Augmentative Communication Evaluation
An Augmentative Communication Evaluation, will be a natural extension of our current Language Evaluation, for functional therapy intervention, when a child is non verbal or minimally verbal. If a parent (or therapy plan) indicates the child would benefit from a specific Augmentative Communication Evaluation in order to request a "Personal Medical Device" in the form of a Dynamic Display Voice Output Device (Speech Generating Device) SGD, then a second evaluation will be conducted. This specific request is a REQUIRED component, in addition to a Device Trial with Objective Data collection, in order to request an insurance or Medicaid reimbursement for a (Speech Generating Device) SGD.
Augmentative Communication - ANY alternative form of communication other than speaking, is considered AAC - Alernative and Augmentative Communication.
Assistive Technology - Adaptive Equipment that allows a user an alternative means of access. Low tech assistive technology would include slant boards to improve visual perception for a student with a visual impairment such as convergence insufficiency. High tech assistive technology could include an eye gaze mechanism that supports a computer interface for a student than is unable to move their hands to access a keyboard or mouse.
Meghan Baulch MS CCC-SLP has received extensive training through the NCATP (North Carolina Assistive Technology Project), device companies (PRC- Prentke Romitch Company, and Dynovox Corporation) as well as continuing education classes to assist pediatric clients with a variety of medically complex conditions, in order to become an efficient evaluator and therapy provider for clients learning to use augmentative communication devices or assistive technology tools.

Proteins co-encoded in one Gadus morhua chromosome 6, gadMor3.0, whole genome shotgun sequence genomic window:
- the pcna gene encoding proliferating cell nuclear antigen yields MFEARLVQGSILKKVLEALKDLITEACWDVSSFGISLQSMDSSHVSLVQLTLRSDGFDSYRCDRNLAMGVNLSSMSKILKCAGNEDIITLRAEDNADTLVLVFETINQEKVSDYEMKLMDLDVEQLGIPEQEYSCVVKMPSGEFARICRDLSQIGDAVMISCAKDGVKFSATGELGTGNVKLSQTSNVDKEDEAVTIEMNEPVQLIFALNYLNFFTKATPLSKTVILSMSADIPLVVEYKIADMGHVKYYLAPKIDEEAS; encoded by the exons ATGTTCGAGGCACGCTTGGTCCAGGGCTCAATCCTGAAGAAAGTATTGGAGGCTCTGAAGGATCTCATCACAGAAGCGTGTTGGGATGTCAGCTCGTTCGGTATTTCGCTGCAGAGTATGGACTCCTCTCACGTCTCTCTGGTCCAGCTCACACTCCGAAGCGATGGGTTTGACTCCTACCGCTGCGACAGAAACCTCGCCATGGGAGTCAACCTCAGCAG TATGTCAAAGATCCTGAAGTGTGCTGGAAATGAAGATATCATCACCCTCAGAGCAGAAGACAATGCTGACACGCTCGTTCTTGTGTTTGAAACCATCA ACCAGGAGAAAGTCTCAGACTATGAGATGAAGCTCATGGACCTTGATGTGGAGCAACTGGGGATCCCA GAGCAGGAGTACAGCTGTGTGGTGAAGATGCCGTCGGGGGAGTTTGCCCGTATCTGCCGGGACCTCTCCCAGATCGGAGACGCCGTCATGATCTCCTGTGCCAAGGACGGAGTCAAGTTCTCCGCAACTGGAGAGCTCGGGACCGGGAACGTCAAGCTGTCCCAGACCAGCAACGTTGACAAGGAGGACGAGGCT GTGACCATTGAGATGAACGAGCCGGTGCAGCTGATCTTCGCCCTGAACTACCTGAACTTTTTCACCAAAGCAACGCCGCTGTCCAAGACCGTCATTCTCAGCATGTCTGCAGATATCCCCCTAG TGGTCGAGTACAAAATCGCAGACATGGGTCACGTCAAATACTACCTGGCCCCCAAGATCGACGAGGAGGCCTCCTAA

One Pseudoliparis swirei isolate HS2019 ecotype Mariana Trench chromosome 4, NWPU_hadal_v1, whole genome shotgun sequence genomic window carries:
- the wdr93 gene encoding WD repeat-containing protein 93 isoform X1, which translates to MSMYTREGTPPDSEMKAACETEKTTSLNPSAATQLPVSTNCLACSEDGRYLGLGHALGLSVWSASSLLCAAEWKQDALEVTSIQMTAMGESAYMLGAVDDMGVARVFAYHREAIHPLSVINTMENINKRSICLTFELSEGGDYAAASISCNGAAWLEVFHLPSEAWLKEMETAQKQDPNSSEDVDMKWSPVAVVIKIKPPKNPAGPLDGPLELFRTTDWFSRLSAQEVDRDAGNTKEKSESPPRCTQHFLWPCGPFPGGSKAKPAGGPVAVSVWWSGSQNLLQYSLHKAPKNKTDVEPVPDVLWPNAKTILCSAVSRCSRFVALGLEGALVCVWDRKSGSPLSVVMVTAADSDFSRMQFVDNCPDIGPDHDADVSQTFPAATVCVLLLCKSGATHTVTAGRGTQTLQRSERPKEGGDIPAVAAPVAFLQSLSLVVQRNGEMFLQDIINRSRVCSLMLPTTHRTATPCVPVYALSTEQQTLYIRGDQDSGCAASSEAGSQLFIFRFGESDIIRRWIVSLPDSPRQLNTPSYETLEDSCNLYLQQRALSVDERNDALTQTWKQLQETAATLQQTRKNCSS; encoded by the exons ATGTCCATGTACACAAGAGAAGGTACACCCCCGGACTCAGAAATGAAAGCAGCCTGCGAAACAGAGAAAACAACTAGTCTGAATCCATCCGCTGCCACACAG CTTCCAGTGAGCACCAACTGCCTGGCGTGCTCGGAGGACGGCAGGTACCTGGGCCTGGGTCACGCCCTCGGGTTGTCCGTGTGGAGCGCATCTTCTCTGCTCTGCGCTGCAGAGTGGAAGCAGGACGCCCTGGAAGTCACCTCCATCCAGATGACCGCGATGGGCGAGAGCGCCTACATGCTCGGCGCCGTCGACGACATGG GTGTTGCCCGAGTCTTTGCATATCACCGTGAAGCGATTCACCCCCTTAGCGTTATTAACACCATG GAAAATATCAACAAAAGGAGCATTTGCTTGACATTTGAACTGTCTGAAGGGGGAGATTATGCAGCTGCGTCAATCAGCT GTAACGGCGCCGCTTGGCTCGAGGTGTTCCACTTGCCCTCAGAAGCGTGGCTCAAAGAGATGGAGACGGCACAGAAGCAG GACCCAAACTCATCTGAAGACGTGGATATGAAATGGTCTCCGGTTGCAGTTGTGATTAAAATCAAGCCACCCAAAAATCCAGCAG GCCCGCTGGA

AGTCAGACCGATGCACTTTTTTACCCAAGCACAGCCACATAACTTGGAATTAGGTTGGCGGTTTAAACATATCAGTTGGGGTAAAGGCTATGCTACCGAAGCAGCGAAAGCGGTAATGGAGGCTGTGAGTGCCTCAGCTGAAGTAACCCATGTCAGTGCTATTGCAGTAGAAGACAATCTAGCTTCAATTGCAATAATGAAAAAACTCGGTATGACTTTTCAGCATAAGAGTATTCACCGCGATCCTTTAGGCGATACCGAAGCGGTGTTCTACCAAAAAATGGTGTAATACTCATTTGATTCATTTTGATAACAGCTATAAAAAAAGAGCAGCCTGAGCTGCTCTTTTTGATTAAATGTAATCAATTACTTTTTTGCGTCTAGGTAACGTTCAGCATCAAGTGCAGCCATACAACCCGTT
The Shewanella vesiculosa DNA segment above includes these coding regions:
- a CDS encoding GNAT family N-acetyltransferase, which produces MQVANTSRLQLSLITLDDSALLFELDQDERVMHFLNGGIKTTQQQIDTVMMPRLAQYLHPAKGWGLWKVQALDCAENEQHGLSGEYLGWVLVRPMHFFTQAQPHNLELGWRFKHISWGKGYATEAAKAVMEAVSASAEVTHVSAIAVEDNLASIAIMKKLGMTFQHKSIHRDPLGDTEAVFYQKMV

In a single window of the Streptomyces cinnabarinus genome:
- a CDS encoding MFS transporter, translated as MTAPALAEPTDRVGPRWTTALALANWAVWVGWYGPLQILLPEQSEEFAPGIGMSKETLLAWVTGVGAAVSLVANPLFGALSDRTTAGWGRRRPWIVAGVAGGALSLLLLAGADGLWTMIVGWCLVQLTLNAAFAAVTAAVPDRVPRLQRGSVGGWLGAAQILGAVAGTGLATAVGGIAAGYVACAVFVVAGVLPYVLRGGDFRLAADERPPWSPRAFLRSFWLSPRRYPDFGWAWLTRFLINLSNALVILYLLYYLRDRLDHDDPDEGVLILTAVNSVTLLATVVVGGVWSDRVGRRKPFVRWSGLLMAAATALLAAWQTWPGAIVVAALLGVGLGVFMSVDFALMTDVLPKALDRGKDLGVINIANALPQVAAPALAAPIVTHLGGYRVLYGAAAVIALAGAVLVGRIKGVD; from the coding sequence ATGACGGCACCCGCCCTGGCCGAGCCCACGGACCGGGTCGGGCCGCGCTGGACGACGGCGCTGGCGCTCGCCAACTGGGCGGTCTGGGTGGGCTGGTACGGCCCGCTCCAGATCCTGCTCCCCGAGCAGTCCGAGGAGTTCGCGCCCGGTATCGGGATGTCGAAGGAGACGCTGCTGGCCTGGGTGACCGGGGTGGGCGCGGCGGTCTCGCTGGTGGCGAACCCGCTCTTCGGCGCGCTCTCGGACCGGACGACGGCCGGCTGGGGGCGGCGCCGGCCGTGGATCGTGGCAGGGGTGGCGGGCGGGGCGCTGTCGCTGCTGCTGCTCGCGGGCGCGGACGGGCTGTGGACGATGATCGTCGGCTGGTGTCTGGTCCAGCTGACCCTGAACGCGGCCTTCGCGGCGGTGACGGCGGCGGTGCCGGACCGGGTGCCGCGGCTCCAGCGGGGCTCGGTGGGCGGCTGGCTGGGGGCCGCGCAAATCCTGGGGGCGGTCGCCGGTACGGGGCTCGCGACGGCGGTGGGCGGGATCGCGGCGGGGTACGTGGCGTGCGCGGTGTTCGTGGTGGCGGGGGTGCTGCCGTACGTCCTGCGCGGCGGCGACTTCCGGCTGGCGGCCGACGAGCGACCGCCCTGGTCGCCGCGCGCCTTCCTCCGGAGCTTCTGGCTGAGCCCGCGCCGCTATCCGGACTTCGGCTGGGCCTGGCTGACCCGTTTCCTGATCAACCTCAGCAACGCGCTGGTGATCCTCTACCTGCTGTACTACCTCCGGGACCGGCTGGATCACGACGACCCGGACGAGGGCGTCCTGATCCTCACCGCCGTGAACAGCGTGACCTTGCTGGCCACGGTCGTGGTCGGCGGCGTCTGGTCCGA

How do you evaluate a client for Augmentative Communication and Assistive Technology?
To determine equipment for a trial of Augmentative Communication, a thorough patient/client intake form is necessary in order to determine the client's needs, goals and strengths. Looking at the child's receptive language skills, ability to make point finger selections or hand grasp selections, and ability to scan a group of objects or pictures to make choices are the general abilities that need assessed. Some children can only make a selection by smiling when presented with a preferred object. Some children can only make a refusal by pushing or turning their head away from something they dislike. Not all children are ready to be presented with a set of pictures and make a choice. The child's everyday caregivers are often the ones that know "how to communicate," with the child, and it is very important to find out what the child does daily in his/her environment to make choices and indicate their needs.
Can you give examples of types of Augmentative Communication?
Augmentative Communication can be single message buttons, flat communication boards, or high tech voice output device software.